Watch out for these five dangers in every main stage presentation, where unexpected disaster lurks.
by: Bob Smithers
For 28 years, MossWarner has supported hundreds of high-stakes presentations on main stages around the world, and have often found it’s the little things that can screw up even the most brilliant presentation.
1. The Surprise Introduction
Most presenters are so focused on their presentations before they take the stage that they tune out all other things – often including when and how they’ll be introduced. It’s not a confidence builder to start the big presentation with a look of surprise on your face.
To avoid that awkward start, get the answers to two simple questions:
Who’s introducing you?
Sometimes the “who” could be the “Voice of God” (that deep-voiced announcer over the PA system who somehow makes it to every meeting), so it’s good to not be surprised when a big booming voice summons you to the stage.
How will you be introduced?
We’ve all seen presenters arrive on the stage flummoxed by their names being butchered, their titles incorrect, or by some personally-offensive choice in music for their play-on. All of this is easily avoided if you prepare in advance.
2. The Unfamiliar Clicker
The next peril you might face appears as soon as you are (hopefully) handed the “clicker” by the previous speaker. The clicker advances your slides or pings a graphic operator backstage to advance for you. Clickers come in many shapes and sizes. The preferred ones have just one button –a bright green, oversized forward arrow; it is, after all, a slide “advancer”. Other buttons can include “Back” and “Blackout” – both generally not good for advancing through a presentation on a big stage. In our experience, it’s inevitable that a nervous presenter will find one of those two other buttons at some point during the presentation. To avoid clicking the wrong thing, keep it simple and use clickers that only do one thing – advance.
3. The Dense Speaker Notes
Reading a full script word-for-word has a way of clearing the mind of everything it once knew about a topic. Instead of recalling facts and reciting anecdotes, the speaker’s mind is focused on the mechanics of reading, which can make the delivery stiff and stilted.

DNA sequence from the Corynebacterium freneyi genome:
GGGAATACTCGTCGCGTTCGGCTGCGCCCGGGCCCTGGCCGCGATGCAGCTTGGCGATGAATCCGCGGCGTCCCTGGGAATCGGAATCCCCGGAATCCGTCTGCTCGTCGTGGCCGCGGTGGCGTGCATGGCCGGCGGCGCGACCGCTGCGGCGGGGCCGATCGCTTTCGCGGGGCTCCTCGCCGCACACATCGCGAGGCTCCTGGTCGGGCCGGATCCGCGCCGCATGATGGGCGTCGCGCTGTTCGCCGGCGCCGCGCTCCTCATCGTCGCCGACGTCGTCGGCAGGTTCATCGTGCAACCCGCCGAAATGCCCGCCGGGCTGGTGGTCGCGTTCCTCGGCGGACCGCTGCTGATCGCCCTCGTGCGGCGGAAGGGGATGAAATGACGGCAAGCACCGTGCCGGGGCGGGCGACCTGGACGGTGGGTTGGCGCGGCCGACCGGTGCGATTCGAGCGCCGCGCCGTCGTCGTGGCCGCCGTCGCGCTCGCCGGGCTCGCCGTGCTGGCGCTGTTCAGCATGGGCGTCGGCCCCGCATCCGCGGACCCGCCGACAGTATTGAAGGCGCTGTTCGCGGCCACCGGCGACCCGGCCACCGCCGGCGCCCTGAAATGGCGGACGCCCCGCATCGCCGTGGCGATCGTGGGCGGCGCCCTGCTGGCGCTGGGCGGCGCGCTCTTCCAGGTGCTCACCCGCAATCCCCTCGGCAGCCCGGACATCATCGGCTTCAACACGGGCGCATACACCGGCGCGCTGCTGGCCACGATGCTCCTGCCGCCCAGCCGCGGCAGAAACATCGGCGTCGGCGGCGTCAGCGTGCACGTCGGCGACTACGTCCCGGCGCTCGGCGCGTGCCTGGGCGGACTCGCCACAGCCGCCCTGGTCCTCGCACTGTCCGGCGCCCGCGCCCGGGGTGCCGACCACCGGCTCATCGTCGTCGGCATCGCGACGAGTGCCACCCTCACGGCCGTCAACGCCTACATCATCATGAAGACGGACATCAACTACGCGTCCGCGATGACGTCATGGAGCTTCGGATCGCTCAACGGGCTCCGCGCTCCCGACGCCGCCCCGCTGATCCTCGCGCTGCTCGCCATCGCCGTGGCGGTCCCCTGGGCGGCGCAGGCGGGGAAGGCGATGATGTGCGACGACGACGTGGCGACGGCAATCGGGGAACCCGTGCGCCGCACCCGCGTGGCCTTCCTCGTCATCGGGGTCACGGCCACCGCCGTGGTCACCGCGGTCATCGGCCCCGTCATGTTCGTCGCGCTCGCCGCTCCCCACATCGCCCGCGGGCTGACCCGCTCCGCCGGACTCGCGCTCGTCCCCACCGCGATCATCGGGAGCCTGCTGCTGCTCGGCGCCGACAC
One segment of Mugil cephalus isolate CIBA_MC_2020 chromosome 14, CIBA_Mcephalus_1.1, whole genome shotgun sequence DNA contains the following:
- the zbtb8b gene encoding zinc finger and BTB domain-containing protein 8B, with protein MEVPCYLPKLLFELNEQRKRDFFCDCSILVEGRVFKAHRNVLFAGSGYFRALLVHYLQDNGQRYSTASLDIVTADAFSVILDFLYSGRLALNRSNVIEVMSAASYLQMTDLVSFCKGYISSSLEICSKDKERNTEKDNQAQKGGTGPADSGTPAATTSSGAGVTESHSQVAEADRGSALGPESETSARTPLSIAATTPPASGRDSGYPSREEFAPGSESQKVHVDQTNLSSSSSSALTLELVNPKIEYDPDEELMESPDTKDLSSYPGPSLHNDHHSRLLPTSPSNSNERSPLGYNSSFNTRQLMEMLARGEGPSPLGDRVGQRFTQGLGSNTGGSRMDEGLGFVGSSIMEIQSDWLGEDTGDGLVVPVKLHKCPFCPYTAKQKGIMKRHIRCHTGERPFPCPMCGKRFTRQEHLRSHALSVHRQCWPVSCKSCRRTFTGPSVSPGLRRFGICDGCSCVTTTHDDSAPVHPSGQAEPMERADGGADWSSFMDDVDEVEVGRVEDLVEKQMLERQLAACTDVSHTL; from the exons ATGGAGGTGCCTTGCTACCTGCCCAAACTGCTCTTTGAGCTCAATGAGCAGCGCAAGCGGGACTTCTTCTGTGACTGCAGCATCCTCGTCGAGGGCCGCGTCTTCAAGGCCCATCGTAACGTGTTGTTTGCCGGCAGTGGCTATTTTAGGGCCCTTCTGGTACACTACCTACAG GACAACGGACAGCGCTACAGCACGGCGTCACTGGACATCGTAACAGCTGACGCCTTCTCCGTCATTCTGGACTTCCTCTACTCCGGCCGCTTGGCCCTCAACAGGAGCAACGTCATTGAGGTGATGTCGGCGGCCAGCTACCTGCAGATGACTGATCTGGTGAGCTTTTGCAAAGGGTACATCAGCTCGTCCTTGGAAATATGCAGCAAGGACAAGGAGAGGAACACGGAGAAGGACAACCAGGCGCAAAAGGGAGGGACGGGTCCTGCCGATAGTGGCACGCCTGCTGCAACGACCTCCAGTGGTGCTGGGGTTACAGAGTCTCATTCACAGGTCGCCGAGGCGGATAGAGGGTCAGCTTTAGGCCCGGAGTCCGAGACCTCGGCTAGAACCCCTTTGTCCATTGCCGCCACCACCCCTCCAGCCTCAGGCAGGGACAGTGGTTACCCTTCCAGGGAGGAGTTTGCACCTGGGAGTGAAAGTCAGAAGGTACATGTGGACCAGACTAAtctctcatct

There is a time and place for reading a full script – usually when you’re planted at a podium with a teleprompter operator, or on a presidential panel. But if you like to pace or prowl the stage, as many presenters do, the speaker notes need to be:
• Prompt Points
Best practice is to edit your own prompt points into the fewest possible words needed to prompt you – and definitely not in full sentences which will force you to read. Also, ask the AV team to modify how the Notes appear on the confidence monitors. Ironically, the standard Notes view in PowerPoint does not favor the Notes (see below), but it’s easy to change the view.
Typically, there are 2 confidence monitors placed downstage and, if so, ask for the current slide to be on one (stage left typically) and an expanded Notes view on the other.
4. The Awkward Hand-off
Nothing ruins that mic drop moment like having to walk back on stage, pick the mic up, and introduce the next presenter. Before you conclude your presentation with, “Umm, I think we’re going to break now but not sure…” ask who you’ll be segueing to and how you should introduce the next item in the run of show.
5. The Inadequate Rehearsal
All the items above are things that can be easily addressed and sorted out during a short rehearsal. Maybe you’re one of those confident speakers who don’t feel they need to rehearse, but experience shows that everyone benefits from rehearsals – especially the crew supporting the presenters behind the scenes. Remember, it’s usually some technical person with no understanding of the content that has a finger on the button during your presentation.
Take whatever time you’re given to rehearse on stage, mic’d up with the clicker in hand. At least click through your slides, get your Speaker Notes view locked in, and make sure the crew knows where the media (sound, video, polls, etc.) will play during your presentation.
And remember, this time is for rehearsing how to deliver your presentation, NOT to make final tweaks. Last-minute changes lead to the potential for last-minute errors.